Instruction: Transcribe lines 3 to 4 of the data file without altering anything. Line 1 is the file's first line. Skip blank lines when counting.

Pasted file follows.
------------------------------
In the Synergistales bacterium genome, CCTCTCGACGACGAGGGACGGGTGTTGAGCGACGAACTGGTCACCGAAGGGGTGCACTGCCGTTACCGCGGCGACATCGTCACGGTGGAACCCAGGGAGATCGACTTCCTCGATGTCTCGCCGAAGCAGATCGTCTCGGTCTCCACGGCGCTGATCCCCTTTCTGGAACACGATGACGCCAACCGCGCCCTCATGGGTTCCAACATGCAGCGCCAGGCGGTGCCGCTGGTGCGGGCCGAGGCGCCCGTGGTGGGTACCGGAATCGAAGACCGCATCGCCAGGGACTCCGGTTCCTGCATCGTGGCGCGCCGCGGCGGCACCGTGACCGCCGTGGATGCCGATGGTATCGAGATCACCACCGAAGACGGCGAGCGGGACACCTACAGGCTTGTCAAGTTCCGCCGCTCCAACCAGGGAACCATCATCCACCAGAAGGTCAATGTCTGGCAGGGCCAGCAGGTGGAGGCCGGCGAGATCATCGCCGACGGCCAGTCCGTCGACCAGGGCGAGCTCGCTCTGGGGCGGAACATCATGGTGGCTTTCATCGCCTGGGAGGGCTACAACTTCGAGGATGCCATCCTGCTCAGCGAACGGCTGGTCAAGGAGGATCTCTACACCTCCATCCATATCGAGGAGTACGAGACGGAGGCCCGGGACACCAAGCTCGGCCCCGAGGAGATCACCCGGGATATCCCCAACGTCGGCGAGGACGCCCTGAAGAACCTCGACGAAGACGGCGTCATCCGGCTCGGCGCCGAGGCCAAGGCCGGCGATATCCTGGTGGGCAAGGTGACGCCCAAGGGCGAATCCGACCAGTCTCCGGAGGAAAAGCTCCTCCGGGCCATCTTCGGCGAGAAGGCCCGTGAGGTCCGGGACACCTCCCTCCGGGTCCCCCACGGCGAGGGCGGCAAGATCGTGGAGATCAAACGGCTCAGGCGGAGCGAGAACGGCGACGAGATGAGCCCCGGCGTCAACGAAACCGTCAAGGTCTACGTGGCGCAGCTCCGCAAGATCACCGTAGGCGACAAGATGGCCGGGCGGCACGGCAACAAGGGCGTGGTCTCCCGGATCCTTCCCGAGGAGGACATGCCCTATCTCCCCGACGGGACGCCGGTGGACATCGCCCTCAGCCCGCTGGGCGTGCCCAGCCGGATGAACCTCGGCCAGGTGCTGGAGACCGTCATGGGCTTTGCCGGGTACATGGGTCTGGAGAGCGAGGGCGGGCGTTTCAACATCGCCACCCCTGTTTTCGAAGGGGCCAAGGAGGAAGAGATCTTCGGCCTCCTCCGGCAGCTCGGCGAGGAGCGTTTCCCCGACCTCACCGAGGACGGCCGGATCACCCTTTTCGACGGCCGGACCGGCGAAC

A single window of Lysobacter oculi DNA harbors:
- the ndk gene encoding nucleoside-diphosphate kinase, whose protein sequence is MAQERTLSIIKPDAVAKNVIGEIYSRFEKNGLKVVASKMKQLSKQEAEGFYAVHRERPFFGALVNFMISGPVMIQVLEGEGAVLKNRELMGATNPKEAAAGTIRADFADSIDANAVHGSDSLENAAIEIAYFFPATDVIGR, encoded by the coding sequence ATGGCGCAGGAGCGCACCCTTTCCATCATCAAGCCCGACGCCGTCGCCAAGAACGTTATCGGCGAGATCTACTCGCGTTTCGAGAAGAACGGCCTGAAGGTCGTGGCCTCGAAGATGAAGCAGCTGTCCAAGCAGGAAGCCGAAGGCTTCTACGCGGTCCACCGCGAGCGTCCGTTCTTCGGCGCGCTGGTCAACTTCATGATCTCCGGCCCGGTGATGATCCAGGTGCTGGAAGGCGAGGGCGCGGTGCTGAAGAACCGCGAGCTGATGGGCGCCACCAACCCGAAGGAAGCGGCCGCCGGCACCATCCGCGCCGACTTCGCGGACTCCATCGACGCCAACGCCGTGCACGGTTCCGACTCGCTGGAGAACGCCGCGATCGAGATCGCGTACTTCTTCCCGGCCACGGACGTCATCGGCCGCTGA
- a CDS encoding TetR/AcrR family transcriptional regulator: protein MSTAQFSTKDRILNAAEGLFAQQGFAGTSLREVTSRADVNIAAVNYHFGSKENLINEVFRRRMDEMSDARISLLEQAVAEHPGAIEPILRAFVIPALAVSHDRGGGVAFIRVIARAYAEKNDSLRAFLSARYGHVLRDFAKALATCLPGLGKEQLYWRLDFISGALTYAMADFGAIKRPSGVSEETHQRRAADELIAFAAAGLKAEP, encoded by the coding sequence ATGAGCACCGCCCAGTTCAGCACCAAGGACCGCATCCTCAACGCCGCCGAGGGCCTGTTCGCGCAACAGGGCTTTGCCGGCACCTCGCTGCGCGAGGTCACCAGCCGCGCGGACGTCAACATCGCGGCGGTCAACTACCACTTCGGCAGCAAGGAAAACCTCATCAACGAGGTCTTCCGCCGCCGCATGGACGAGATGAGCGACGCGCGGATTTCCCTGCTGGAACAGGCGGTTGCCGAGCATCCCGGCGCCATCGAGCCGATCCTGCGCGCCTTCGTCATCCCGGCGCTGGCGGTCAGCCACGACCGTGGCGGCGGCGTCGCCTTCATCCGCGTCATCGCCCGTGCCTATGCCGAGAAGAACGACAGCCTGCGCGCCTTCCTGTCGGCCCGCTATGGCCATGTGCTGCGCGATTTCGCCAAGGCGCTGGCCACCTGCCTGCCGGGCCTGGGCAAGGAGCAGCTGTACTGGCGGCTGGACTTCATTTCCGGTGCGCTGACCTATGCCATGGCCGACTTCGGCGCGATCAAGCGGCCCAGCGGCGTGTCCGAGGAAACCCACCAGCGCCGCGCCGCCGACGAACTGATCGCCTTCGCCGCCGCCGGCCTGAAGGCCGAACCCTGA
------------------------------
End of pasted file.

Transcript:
- the ndk gene encoding nucleoside-diphosphate kinase, whose protein sequence is MAQERTLSIIKPDAVAKNVIGEIYSRFEKNGLKVVASKMKQLSKQEAEGFYAVHRERPFFGALVNFMISGPVMIQVLEGEGAVLKNRELMGATNPKEAAAGTIRADFADSIDANAVHGSDSLENAAIEIAYFFPATDVIGR, encoded by the coding sequence ATGGCGCAGGAGCGCACCCTTTCCATCATCAAGCCCGACGCCGTCGCCAAGAACGTTATCGGCGAGATCTACTCGCGTTTCGAGAAGAACGGCCTGAAGGTCGTGGCCTCGAAGATGAAGCAGCTGTCCAAGCAGGAAGCCGAAGGCTTCTACGCGGTCCACCGCGAGCGTCCGTTCTTCGGCGCGCTGGTCAACTTCATGATCTCCGGCCCGGTGATGATCCAGGTGCTGGAAGGCGAGGGCGCGGTGCTGAAGAACCGCGAGCTGATGGGCGCCACCAACCCGAAGGAAGCGGCCGCCGGCACCATCCGCGCCGACTTCGCGGACTCCATCGACGCCAACGCCGTGCACGGTTCCGACTCGCTGGAGAACGCCGCGATCGAGATCGCGTACTTCTTCCCGGCCACGGACGTCATCGGCCGCTGA
- a CDS encoding TetR/AcrR family transcriptional regulator: protein MSTAQFSTKDRILNAAEGLFAQQGFAGTSLREVTSRADVNIAAVNYHFGSKENLINEVFRRRMDEMSDARISLLEQAVAEHPGAIEPILRAFVIPALAVSHDRGGGVAFIRVIARAYAEKNDSLRAFLSARYGHVLRDFAKALATCLPGLGKEQLYWRLDFISGALTYAMADFGAIKRPSGVSEETHQRRAADELIAFAAAGLKAEP, encoded by the coding sequence ATGAGCACCGCCCAGTTCAGCACCAAGGACCGCATCCTCAACGCCGCCGAGGGCCTGTTCGCGCAACAGGGCTTTGCCGGCACCTCGCTGCGCGAGGTCACCAGCCGCGCGGACGTCAACATCGCGGCGGTCAACTACCACTTCGGCAGCAAGGAAAACCTCATCAACGAGGTCTTCCGCCGCCGCATGGACGAGATGAGCGACGCGCGGATTTCCCTGCTGGAACAGGCGGTTGCCGAGCATCCCGGCGCCATCGAGCCGATCCTGCGCGCCTTCGTCATCCCGGCGCTGGCGGTCAGCCACGACCGTGGCGGCGGCGTCGCCTTCATCCGCGTCATCGCCCGTGCCTATGCCGAGAAGAACGACAGCCTGCGCGCCTTCCTGTCGGCCCGCTATGGCCATGTGCTGCGCGATTTCGCCAAGGCGCTGGCCACCTGCCTGCCGGGCCTGGGCAAGGAGCAGCTGTACTGGCGGCTGGACTTCATTTCCGGTGCGCTGACCTATGCCATGGCCGACTTCGGCGCGATCAAGCGGCCCAGCGGCGTGTCCGAGGAAACCCACCAGCGCCGCGCCGCCGACGAACTGATCGCCTTCGCCGCCGCCGGCCTGAAGGCCGAACCCTGA